On Saturday Cathy & I joined Gary and Alysia for an early-January bird race day. We departed from Norwich at about 05:50, and arrived at Titchwell at 07:00, still in darkness. As we walked carefully down the main path we saw our first birds of the year, Woodpigeons roosting near the café. A Robin ran along the path and was confirmed after some squinting through binoculars.
We made our way to the Parrinder Hide and settled in to wait for the light to improve. The most obvious birds were those that were large, close, noisy or pale-coloured, which accounted for things like Greylag, Teal and Shelduck. We were surprised by the large numbers of Goldeneye, and also saw a few Pintail further back. In terms of waders there was a Knot, some Ruff, Dunlin and Black-tailed Godwit, whilst some Curlew flew over. Starlings began to leave their roost amongst the reeds, and a Marsh Harrier flew into view.
Once the light was good enough to confirm that we had seen as much as possible we checked the mud on the other side, adding Grey Plover and Redshank. Walking down the path to the tidal area of marsh we got close views of some Little Grebes, plus a Spotted Redshank and Bar-tailed Godwit. Cathy pointed out a Water Rail, which worked its way aloing the edge of a muddy island before swimming to the near bank.
The tide was out, so we walked towards the shoreline, stopping to watch a Glaucous Gull flying west towards Thornham. A moribund Pink-footed Goose was a sad sight, but enabled us to get a close up view of the serated mandibles – not far off those toothed birds that used to be on Rhubard & Custard. There were lots of Oystercatchers and Brent Geese about, with Sanderlings, Turnstones and Ringed Plovers thrown in. The seaduck numbers off Titchwell have been impressive this winter, and we were not disappointed here. Several flocks of Long-tailed Ducks were present, including one close flock, plus lots of Common Scoters, a scattering of Velvet Scoter, an Eider and a few Red-breasted Mergansers. It was too foggy to see to the horizon, but we did manage to see a Red-throated Diver going eastwards.
Heading back towards the meadow trail Alysia noticed a Stonechat on some fenceposts and Cathy found a Cetti’s Warbler working its way along the base of some reeds. After hearing them earlier we saw Reed Buntings and Snipe, and Gary picked out a Water Pipit on the drained pool to the west of the path. Patsys Pool held Gadwall, Tufted Duck and Coot, and a female Bullfinch showed nearby. We stopped at the feeders to look for some passerines, the highlights of which were Brambling, Greenfinch and Lesser Redpoll, Gary hearing the latter fly into the tops of the trees, where they showed briefly before flying across towards the car park. A Feral Pigeon was the last bird before we left, having seen a respectable 70 species.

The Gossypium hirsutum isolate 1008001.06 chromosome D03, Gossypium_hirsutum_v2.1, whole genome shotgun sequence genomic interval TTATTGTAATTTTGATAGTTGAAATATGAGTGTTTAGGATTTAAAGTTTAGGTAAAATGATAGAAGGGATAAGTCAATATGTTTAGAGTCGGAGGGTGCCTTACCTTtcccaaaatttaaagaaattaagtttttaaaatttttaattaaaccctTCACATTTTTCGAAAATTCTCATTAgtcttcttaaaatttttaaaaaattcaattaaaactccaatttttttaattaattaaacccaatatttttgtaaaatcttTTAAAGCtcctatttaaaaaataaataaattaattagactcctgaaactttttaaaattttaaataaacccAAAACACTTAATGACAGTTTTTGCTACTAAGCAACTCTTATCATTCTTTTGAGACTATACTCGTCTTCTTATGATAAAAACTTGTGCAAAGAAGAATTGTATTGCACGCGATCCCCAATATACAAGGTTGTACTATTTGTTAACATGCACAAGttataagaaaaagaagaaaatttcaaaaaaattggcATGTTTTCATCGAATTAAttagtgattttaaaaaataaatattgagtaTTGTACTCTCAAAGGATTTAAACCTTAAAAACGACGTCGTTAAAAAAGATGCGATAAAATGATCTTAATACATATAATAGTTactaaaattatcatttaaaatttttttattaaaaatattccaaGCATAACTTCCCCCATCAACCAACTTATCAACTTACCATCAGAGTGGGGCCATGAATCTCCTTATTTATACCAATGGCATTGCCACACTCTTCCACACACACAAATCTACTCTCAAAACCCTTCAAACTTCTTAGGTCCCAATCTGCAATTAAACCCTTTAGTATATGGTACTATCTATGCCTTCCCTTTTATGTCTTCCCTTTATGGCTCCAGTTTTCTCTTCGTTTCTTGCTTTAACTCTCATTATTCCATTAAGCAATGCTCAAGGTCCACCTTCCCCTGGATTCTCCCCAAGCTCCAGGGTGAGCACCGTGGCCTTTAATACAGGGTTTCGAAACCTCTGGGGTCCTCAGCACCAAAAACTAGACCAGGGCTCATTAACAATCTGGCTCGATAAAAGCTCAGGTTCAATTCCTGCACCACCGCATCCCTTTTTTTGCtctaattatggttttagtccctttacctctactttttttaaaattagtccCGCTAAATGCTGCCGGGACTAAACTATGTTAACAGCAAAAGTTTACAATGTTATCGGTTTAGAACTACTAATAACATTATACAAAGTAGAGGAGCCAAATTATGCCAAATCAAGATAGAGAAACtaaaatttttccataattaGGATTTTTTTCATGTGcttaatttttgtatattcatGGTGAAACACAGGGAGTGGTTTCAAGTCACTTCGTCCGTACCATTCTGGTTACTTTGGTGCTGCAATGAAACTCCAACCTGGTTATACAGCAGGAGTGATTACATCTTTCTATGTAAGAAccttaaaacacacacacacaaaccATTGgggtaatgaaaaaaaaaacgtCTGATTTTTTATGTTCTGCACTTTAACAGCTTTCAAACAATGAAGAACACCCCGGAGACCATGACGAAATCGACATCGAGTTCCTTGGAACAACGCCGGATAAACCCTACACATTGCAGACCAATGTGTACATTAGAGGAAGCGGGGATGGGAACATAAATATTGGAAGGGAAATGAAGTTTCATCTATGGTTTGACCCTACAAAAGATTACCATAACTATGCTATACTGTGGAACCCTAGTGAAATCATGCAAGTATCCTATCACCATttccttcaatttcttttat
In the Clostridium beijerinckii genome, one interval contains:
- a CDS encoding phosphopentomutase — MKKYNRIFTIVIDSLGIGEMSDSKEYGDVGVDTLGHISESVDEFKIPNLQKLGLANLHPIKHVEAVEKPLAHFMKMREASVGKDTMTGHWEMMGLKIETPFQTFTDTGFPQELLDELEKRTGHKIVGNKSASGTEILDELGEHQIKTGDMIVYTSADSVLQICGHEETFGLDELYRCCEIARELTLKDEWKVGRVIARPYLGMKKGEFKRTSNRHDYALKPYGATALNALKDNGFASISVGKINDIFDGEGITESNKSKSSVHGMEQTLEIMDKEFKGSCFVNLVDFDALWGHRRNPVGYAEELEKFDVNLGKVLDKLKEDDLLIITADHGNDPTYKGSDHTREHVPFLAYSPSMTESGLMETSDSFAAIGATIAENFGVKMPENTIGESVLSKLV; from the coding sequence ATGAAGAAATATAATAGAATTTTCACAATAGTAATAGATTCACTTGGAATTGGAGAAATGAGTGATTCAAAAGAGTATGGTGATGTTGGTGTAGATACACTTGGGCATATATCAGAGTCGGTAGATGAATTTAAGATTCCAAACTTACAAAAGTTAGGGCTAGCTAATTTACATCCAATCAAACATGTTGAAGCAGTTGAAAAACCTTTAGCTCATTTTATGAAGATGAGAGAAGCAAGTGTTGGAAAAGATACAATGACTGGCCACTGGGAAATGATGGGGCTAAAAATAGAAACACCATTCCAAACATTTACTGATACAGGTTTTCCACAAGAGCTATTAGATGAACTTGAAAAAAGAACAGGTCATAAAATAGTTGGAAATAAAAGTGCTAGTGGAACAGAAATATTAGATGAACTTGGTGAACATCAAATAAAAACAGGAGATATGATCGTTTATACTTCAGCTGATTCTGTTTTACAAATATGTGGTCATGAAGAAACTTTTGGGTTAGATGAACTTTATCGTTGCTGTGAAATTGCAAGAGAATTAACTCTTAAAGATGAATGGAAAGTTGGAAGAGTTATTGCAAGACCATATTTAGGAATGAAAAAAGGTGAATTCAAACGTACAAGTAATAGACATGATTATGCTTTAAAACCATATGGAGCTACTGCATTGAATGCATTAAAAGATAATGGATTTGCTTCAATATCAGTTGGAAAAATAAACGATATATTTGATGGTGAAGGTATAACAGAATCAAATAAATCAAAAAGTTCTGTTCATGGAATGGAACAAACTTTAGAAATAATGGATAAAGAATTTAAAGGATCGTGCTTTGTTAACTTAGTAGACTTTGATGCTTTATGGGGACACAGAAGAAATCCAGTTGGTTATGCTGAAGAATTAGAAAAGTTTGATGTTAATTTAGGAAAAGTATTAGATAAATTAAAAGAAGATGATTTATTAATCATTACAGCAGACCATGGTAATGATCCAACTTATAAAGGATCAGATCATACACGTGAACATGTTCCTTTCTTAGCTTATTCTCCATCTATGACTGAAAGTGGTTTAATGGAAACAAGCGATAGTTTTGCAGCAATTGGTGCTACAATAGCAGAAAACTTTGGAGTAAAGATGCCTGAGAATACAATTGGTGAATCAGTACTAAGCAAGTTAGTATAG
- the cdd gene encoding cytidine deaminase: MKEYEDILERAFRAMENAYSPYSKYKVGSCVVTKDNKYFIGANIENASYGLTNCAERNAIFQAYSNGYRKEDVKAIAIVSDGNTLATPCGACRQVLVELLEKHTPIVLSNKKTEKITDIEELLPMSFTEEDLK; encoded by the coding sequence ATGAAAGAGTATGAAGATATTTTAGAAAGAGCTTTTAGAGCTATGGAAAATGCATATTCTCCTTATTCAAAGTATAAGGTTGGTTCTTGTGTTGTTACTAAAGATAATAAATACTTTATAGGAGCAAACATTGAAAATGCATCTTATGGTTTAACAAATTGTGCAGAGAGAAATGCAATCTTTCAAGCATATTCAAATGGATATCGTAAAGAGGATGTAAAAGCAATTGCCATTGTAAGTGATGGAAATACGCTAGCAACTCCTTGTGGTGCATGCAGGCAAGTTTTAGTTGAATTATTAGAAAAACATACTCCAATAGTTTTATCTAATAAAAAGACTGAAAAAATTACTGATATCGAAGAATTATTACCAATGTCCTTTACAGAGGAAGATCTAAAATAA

Next up was a trip to Thornham harbour, where a group of birders were watching the Twite flock. About 25 birds were present and showing quite close, before flying up to the coal barn. We also saw a Rock Pipit before heading off to have a look around the Choseley area. There wasn’t much around the barns except Red-legged Partridges, but we did see a Yellowhammer and Stock Dove at a farm nearby. Further along the coast we stopped for another scan, and I spotted my highlight of the day, a hunting Short-eared Owl. It worked its way back and forth over some rough grass, before dropping down on some prey. It immediately lowered its wings over it in a threat posture, which seemed an over-reaction up until the point a Kestrel flew in and stole the prey.
Next up were two stops to look over the coastal strip between Gun Hill and Holkham. Egyptian Geese and Grey Partridges were close by, whilst four Lapland Buntings flew over heading towards the dunes. A Fieldfare and a Mistle Thrush called from hedgerows, and a flock of Golden Plover flew up. Closer to Holkham a Great White Egret showed from the neck up, whilst White-fronted Goose and Grey Heron were also added. We were short of woodland birds, so a walk in Holkham Park was in order, and Great-spotted Woodpecker, Nuthatch and Treecreeper were duly noted. By now Cathy wasn’t feeling well, and it was already apparent that we would struggle to fulfill our intended route.
Next up was Salthouse, and after a walk out to Gramborough Hill we saw a flock of around 30 Snow Buntings, along with several Guillemots offshore. We had just arrived back at the car when the Wigeon near the roadside flew up. Gary said “Peregrine”, but for some reason we all ignored him, thinking it was just a sort of “a Peregrine might have put those up” sort of comment. A moment later he asked why none of us were watching the Peregrine that was powering through the flock, and luckily there was enough time for us to get on it before it flew west towards Cley.
Along the coast we arrived at Sheringham, and set off to look for Purple Sandpipers. Unfortunately it was high tide and they were out of sight. We enjoyed watching the Turnstones, and added Pied Wagtail and House Sparrow, but by now there wasn’t much time or light left. On the way back we saw Red Kite, my 107th and final bird of the day.